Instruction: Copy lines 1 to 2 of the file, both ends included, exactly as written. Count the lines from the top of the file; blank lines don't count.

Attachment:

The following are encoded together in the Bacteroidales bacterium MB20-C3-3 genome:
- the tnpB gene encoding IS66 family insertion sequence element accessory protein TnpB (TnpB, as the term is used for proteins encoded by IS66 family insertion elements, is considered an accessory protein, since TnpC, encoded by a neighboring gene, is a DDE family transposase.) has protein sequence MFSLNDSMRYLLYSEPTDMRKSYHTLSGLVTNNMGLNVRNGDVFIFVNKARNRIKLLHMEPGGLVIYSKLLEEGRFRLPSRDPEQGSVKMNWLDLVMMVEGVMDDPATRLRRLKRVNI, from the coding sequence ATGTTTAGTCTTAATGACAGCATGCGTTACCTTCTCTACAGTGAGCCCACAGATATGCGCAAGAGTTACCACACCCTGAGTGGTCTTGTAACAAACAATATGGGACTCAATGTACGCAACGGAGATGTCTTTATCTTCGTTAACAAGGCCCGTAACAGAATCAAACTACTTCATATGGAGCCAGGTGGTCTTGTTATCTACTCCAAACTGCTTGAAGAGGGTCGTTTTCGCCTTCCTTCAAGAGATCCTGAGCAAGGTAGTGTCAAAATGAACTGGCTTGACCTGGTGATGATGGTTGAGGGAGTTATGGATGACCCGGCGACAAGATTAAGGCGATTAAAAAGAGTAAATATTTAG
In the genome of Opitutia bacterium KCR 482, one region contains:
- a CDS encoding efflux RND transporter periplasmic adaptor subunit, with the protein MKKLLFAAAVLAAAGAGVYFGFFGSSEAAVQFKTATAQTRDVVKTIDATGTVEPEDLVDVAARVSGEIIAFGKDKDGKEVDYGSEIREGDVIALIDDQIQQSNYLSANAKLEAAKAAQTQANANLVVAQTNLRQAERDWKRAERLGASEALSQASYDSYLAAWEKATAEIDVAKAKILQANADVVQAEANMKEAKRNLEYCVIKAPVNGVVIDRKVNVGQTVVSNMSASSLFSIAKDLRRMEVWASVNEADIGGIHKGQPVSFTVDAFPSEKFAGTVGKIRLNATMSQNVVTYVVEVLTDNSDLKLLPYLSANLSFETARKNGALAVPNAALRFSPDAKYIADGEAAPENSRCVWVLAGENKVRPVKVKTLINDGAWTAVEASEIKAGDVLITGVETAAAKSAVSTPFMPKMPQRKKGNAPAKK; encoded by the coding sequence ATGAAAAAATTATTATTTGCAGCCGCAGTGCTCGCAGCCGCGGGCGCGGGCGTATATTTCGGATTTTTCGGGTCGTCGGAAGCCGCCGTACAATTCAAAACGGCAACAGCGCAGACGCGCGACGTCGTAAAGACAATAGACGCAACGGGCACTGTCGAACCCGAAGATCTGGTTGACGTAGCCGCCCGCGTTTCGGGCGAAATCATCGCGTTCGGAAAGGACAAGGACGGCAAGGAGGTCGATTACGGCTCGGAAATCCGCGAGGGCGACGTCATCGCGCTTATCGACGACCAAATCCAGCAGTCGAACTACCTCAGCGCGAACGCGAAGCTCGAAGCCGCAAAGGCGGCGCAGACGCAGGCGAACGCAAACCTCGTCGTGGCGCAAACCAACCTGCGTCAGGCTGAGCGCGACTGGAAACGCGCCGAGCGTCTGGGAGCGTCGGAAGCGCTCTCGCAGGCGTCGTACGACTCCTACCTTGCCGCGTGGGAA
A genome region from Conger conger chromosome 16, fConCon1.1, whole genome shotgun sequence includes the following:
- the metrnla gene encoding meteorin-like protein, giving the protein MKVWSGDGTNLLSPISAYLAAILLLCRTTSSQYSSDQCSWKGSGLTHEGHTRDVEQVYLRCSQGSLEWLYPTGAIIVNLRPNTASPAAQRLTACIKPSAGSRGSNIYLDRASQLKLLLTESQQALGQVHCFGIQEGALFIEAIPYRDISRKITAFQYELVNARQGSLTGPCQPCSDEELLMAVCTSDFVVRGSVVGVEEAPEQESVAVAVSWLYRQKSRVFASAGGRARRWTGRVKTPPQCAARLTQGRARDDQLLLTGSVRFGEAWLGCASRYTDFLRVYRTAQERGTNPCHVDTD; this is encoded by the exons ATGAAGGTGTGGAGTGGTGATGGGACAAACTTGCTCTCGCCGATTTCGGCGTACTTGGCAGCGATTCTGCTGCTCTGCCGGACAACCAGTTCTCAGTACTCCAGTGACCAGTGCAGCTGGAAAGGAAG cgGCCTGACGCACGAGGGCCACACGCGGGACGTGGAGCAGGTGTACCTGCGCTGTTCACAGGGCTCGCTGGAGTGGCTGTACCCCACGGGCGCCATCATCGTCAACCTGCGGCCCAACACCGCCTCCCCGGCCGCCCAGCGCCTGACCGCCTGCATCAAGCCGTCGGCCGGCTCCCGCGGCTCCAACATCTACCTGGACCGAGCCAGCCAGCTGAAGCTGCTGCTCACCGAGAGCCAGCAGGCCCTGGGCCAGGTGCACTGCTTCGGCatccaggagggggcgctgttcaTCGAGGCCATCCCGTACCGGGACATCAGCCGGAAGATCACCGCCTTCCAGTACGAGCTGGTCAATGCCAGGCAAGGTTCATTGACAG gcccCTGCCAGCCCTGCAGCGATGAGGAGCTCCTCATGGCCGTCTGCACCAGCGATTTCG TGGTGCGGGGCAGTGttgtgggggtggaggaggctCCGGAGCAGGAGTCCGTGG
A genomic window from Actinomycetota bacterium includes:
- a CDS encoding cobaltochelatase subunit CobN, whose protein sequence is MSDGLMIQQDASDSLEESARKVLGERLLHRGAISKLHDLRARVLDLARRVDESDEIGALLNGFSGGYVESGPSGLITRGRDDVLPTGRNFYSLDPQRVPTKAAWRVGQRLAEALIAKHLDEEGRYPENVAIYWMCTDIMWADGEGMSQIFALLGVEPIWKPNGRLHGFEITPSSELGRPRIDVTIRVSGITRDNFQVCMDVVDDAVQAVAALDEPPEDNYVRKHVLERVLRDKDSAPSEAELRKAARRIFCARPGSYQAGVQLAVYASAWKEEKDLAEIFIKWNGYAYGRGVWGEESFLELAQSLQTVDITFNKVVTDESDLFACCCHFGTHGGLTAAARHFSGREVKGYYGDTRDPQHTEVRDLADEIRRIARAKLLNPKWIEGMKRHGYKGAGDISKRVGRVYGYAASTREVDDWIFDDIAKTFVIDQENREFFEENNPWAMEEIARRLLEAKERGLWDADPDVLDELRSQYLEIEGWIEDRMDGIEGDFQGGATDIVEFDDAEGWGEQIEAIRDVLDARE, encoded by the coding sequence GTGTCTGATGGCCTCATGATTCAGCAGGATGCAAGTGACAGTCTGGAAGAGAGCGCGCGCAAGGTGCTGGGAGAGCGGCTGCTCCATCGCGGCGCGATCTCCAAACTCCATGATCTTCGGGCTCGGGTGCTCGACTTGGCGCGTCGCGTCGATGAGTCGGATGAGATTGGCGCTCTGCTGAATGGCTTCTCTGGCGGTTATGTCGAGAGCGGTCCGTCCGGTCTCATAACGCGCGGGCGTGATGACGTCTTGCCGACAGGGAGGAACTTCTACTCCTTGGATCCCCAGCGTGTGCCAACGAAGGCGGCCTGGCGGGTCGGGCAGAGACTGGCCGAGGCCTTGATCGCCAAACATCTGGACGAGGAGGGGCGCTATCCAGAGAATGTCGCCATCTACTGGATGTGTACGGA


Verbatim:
The following are encoded together in the Bacteroidales bacterium MB20-C3-3 genome:
- the tnpB gene encoding IS66 family insertion sequence element accessory protein TnpB (TnpB, as the term is used for proteins encoded by IS66 family insertion elements, is considered an accessory protein, since TnpC, encoded by a neighboring gene, is a DDE family transposase.) has protein sequence MFSLNDSMRYLLYSEPTDMRKSYHTLSGLVTNNMGLNVRNGDVFIFVNKARNRIKLLHMEPGGLVIYSKLLEEGRFRLPSRDPEQGSVKMNWLDLVMMVEGVMDDPATRLRRLKRVNI, from the coding sequence ATGTTTAGTCTTAATGACAGCATGCGTTACCTTCTCTACAGTGAGCCCACAGATATGCGCAAGAGTTACCACACCCTGAGTGGTCTTGTAACAAACAATATGGGACTCAATGTACGCAACGGAGATGTCTTTATCTTCGTTAACAAGGCCCGTAACAGAATCAAACTACTTCATATGGAGCCAGGTGGTCTTGTTATCTACTCCAAACTGCTTGAAGAGGGTCGTTTTCGCCTTCCTTCAAGAGATCCTGAGCAAGGTAGTGTCAAAATGAACTGGCTTGACCTGGTGATGATGGTTGAGGGAGTTATGGATGACCCGGCGACAAGATTAAGGCGATTAAAAAGAGTAAATATTTAG